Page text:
Lachlan's avatar@lachlanjc/notebook

The Man

From Taylor Swift’s new song “The Man”:

What’s that like? I’m so sick of running as fast I can
Wondering if I’d get there quicker
If I was a man
And I’m so sick of them coming at me again
‘Cause if I was a man…
Then I’d be the man

For 16 years, I used to think I was a boy. It was fine.1

My dominant experience with gender, before I started questioning my identity, wasn’t really an experience. I never really thought about gender. Honestly, I assumed it was like that for everyone.2 Either you were born with a gender you felt good with or you know you’re the opposite gender & want to transition, right?

But that’s not the only gender experience, as it turns out. Since coming out as nonbinary, I’ve begun to recognize how one part of (cis) male privilege is just not thinking about gender. When you have the default gender experience, gender doesn’t have to be a big force in your life.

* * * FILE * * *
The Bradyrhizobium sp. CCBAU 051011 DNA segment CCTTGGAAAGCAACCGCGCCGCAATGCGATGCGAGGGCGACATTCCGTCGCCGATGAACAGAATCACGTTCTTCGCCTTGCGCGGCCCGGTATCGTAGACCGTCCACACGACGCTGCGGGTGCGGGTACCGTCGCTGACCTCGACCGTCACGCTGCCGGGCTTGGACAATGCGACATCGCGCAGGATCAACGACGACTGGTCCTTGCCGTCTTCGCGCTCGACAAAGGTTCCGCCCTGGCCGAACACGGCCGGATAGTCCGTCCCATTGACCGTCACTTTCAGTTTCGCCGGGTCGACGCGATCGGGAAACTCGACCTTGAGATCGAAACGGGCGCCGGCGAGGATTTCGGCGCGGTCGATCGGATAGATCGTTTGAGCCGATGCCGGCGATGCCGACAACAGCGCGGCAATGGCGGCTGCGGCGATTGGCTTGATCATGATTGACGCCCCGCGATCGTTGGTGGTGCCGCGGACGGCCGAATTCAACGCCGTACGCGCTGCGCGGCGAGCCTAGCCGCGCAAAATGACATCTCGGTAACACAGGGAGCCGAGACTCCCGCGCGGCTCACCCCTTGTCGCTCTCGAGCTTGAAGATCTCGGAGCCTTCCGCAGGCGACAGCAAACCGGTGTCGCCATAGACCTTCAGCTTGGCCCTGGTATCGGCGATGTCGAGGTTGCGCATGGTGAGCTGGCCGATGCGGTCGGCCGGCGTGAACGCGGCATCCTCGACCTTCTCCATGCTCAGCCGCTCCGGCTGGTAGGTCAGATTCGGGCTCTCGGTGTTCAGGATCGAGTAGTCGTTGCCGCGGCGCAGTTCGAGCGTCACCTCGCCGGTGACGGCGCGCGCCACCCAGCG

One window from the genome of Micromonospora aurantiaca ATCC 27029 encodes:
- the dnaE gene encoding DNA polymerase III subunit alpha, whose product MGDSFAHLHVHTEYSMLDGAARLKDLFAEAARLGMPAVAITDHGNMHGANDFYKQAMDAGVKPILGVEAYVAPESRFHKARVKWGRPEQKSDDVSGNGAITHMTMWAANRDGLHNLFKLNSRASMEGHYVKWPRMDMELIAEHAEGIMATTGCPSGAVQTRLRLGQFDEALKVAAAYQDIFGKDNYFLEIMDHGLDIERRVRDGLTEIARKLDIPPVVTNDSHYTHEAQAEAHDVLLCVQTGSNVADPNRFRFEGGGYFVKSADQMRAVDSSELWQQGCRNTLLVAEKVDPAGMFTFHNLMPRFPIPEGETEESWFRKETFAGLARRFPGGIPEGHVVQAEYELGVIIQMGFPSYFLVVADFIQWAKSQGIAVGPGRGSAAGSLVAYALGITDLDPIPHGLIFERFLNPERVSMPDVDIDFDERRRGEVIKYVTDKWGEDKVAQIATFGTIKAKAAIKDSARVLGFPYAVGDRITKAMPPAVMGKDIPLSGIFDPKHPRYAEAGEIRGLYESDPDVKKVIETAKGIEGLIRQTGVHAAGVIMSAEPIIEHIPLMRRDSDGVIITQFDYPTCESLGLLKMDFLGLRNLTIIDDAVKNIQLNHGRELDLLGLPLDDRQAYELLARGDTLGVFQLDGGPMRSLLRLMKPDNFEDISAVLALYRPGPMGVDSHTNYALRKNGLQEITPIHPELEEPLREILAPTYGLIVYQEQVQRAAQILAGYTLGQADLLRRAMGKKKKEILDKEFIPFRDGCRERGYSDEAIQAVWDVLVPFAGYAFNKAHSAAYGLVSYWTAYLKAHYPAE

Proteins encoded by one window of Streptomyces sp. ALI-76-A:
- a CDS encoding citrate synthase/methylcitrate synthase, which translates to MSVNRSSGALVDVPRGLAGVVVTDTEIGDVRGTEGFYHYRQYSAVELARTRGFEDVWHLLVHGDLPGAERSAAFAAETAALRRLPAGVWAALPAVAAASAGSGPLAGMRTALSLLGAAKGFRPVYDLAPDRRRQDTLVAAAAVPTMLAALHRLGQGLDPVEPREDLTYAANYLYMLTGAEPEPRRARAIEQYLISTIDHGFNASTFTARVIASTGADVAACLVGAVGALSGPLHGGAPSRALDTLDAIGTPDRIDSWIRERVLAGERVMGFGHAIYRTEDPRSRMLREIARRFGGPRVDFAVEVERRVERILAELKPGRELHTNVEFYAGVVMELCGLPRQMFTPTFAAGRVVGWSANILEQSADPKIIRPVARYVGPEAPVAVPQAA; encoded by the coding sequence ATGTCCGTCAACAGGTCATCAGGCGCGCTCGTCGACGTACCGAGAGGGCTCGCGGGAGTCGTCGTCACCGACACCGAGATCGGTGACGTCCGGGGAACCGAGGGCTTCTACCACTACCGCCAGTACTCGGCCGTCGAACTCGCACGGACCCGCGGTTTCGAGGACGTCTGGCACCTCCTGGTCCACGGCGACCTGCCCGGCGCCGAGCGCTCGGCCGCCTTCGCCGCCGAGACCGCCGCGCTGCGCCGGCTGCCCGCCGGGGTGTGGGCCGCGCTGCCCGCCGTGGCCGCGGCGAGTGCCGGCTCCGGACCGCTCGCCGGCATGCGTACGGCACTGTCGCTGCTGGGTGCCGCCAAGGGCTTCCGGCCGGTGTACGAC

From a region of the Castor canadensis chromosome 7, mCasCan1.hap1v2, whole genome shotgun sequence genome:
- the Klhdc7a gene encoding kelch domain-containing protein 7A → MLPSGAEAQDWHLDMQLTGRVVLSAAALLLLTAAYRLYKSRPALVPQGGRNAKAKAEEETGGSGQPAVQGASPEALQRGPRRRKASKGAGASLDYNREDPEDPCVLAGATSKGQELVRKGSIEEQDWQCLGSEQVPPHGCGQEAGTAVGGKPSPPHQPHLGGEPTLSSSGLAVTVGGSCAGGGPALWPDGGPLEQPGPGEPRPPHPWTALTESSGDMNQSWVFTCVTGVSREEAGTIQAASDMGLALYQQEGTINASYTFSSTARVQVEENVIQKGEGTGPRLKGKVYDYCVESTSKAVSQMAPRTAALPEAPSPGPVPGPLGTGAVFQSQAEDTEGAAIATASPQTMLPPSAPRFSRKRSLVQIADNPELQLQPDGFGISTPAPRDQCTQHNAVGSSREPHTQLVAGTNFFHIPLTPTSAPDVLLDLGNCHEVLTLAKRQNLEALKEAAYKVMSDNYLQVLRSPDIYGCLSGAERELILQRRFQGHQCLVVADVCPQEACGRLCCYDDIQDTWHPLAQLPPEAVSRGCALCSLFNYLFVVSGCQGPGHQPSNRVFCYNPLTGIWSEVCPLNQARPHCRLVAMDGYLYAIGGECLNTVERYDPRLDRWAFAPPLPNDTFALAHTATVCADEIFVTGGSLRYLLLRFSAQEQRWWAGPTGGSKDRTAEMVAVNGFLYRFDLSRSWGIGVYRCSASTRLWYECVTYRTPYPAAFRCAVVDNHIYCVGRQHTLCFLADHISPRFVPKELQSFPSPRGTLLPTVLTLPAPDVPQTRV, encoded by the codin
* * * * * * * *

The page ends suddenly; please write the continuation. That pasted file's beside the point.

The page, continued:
Every time you walk in somewhere, you’re not evaluating if & how much you can express your gender or if you need to mask yourself to stay safe. You can walk around a city at night as yourself, not covered-up. When you meet someone, you don’t have to find a time to mention or subtly hint your pronouns so they don’t use ones that make you want to leap out of your body. In fact, people…already know your gender, because they just assumed…& it wasn’t an issue? (I guess it’s been long enough since I had that experience.)

What’s that like? / If I was a man / then I’d be the man.

Boys will be boys…become bois, apparently.


  1. I’m lucky to not experience significant gender dysphoria—I feel pretty confident in my body, so that has never been an internal force for me.

  2. Especially being white in a mostly-white community.